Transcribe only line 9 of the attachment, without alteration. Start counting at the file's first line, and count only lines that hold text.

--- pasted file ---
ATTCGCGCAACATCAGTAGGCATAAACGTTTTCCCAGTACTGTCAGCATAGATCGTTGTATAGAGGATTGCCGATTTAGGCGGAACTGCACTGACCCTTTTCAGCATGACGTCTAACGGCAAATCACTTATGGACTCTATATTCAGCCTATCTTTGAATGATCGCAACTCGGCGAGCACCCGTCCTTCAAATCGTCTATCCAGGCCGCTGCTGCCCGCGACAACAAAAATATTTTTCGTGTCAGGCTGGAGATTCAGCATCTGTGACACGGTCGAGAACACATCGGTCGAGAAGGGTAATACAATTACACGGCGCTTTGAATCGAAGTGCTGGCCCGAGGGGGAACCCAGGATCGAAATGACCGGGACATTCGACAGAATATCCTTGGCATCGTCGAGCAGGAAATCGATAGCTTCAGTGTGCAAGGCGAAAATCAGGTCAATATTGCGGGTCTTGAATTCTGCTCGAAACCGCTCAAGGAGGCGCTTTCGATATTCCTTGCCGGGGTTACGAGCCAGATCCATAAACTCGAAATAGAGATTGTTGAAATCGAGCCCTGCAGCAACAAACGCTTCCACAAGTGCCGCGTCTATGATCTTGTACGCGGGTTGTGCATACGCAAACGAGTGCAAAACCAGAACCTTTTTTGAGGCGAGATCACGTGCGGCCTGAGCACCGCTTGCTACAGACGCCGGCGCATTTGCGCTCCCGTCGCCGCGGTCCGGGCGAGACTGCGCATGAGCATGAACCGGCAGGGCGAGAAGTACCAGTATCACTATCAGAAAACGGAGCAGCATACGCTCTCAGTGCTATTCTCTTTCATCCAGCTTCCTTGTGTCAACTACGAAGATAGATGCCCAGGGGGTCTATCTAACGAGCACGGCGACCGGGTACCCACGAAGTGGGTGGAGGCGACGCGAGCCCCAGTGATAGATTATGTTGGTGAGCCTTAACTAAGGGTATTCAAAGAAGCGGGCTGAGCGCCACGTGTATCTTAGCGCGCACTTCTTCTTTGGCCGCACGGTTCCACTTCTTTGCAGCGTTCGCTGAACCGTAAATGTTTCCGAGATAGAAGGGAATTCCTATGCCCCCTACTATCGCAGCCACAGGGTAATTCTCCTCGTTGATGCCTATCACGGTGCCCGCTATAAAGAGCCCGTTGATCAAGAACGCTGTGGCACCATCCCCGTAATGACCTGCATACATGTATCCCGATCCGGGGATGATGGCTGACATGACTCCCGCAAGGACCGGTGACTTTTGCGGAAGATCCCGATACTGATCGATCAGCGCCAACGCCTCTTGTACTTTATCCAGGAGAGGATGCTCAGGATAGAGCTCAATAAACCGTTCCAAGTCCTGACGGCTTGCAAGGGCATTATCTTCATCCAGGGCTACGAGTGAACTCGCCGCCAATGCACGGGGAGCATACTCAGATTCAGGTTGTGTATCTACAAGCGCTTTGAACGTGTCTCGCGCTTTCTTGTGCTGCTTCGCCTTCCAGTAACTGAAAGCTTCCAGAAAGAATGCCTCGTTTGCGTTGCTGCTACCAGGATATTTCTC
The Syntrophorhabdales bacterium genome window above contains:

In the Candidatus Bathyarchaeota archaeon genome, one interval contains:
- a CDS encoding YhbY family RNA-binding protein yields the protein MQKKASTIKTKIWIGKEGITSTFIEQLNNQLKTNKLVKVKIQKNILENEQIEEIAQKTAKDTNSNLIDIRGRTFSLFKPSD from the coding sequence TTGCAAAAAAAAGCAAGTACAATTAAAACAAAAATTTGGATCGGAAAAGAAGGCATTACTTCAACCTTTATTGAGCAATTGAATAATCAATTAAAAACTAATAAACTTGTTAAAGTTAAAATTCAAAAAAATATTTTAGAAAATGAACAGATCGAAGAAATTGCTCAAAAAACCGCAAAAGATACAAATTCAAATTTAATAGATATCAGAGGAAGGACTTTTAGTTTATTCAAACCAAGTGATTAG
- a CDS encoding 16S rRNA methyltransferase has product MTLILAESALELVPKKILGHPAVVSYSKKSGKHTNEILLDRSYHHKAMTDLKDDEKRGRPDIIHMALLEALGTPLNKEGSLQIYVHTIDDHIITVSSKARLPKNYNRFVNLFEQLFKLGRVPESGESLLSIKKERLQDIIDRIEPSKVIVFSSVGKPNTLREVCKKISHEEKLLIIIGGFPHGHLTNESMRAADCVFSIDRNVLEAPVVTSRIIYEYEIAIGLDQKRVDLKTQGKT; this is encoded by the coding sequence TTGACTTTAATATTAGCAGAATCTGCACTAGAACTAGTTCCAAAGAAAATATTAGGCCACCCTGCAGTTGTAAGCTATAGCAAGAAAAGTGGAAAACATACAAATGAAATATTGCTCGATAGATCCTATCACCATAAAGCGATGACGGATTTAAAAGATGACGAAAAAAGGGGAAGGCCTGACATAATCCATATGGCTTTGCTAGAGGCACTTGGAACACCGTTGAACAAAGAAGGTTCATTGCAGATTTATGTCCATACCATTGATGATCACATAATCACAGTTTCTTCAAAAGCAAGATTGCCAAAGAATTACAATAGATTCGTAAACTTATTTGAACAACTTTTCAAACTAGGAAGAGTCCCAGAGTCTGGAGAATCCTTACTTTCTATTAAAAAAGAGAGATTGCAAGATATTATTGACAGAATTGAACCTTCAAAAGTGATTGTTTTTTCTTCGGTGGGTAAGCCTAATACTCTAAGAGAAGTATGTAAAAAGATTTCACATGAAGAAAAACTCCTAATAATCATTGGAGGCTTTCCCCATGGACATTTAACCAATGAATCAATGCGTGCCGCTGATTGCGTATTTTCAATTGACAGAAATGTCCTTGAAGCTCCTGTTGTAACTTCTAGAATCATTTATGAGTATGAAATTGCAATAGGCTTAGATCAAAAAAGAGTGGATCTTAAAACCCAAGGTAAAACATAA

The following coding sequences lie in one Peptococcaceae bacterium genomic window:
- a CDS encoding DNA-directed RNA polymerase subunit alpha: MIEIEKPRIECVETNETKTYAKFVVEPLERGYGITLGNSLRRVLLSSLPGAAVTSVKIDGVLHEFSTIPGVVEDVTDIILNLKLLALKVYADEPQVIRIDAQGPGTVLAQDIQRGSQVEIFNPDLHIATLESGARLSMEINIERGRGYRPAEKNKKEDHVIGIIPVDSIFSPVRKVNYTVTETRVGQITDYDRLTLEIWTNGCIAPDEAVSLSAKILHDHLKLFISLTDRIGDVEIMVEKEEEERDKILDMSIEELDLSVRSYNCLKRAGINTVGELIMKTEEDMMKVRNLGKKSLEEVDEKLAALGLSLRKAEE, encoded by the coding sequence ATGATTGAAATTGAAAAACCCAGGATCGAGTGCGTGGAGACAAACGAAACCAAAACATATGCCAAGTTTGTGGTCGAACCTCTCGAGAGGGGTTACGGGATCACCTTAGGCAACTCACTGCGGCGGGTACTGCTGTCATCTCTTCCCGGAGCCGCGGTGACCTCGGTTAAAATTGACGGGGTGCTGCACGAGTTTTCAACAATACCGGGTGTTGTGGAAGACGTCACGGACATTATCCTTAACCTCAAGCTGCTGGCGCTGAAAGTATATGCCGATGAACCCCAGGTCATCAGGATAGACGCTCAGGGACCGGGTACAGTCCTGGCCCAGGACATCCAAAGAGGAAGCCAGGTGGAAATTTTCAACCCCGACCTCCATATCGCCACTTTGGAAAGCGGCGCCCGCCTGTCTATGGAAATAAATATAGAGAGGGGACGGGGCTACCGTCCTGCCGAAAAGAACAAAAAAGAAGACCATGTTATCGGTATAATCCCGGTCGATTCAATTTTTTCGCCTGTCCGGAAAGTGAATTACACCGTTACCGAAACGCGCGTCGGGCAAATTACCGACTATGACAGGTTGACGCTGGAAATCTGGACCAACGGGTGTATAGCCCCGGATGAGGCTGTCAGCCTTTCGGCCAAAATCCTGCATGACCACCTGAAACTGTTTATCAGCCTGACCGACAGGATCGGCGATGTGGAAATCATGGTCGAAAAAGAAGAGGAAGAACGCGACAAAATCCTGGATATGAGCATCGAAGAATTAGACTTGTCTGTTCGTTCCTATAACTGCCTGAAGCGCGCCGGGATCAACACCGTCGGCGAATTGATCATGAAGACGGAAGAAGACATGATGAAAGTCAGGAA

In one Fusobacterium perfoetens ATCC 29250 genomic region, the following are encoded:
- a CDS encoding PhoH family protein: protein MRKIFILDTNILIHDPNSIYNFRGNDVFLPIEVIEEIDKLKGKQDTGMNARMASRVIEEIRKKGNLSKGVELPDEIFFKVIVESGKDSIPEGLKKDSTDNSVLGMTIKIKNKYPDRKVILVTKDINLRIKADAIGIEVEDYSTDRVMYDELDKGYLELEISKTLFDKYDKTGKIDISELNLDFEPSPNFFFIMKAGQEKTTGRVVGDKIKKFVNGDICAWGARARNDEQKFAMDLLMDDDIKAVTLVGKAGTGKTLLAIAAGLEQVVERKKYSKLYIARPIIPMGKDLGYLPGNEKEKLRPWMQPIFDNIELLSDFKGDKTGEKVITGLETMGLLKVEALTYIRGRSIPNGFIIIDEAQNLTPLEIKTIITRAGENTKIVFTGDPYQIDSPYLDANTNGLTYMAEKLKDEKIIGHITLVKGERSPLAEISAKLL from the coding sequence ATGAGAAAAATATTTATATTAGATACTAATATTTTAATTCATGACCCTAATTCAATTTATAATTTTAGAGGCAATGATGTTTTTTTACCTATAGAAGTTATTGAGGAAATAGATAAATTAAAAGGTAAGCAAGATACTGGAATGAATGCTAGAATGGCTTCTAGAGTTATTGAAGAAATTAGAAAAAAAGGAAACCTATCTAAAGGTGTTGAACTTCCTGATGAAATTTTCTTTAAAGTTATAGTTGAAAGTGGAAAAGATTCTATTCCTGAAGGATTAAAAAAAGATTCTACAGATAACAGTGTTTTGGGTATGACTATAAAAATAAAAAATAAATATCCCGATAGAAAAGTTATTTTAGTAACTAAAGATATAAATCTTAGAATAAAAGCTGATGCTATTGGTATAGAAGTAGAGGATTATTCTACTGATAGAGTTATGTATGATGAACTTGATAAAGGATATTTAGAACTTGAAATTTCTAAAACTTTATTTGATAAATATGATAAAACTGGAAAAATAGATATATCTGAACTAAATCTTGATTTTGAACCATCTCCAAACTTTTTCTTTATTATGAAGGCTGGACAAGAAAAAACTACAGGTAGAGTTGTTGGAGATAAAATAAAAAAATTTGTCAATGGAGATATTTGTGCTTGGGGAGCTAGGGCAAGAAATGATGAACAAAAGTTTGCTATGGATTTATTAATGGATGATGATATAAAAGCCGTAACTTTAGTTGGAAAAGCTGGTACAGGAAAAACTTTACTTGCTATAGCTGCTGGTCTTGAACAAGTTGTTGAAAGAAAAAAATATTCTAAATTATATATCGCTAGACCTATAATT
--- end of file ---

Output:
- a CDS encoding PhoH family protein: protein MRKIFILDTNILIHDPNSIYNFRGNDVFLPIEVIEEIDKLKGKQDTGMNARMASRVIEEIRKKGNLSKGVELPDEIFFKVIVESGKDSIPEGLKKDSTDNSVLGMTIKIKNKYPDRKVILVTKDINLRIKADAIGIEVEDYSTDRVMYDELDKGYLELEISKTLFDKYDKTGKIDISELNLDFEPSPNFFFIMKAGQEKTTGRVVGDKIKKFVNGDICAWGARARNDEQKFAMDLLMDDDIKAVTLVGKAGTGKTLLAIAAGLEQVVERKKYSKLYIARPIIPMGKDLGYLPGNEKEKLRPWMQPIFDNIELLSDFKGDKTGEKVITGLETMGLLKVEALTYIRGRSIPNGFIIIDEAQNLTPLEIKTIITRAGENTKIVFTGDPYQIDSPYLDANTNGLTYMAEKLKDEKIIGHITLVKGERSPLAEISAKLL from the coding sequence ATGAGAAAAATATTTATATTAGATACTAATATTTTAATTCATGACCCTAATTCAATTTATAATTTTAGAGGCAATGATGTTTTTTTACCTATAGAAGTTATTGAGGAAATAGATAAATTAAAAGGTAAGCAAGATACTGGAATGAATGCTAGAATGGCTTCTAGAGTTATTGAAGAAATTAGAAAAAAAGGAAACCTATCTAAAGGTGTTGAACTTCCTGATGAAATTTTCTTTAAAGTTATAGTTGAAAGTGGAAAAGATTCTATTCCTGAAGGATTAAAAAAAGATTCTACAGATAACAGTGTTTTGGGTATGACTATAAAAATAAAAAATAAATATCCCGATAGAAAAGTTATTTTAGTAACTAAAGATATAAATCTTAGAATAAAAGCTGATGCTATTGGTATAGAAGTAGAGGATTATTCTACTGATAGAGTTATGTATGATGAACTTGATAAAGGATATTTAGAACTTGAAATTTCTAAAACTTTATTTGATAAATATGATAAAACTGGAAAAATAGATATATCTGAACTAAATCTTGATTTTGAACCATCTCCAAACTTTTTCTTTATTATGAAGGCTGGACAAGAAAAAACTACAGGTAGAGTTGTTGGAGATAAAATAAAAAAATTTGTCAATGGAGATATTTGTGCTTGGGGAGCTAGGGCAAGAAATGATGAACAAAAGTTTGCTATGGATTTATTAATGGATGATGATATAAAAGCCGTAACTTTAGTTGGAAAAGCTGGTACAGGAAAAACTTTACTTGCTATAGCTGCTGGTCTTGAACAAGTTGTTGAAAGAAAAAAATATTCTAAATTATATATCGCTAGACCTATAATT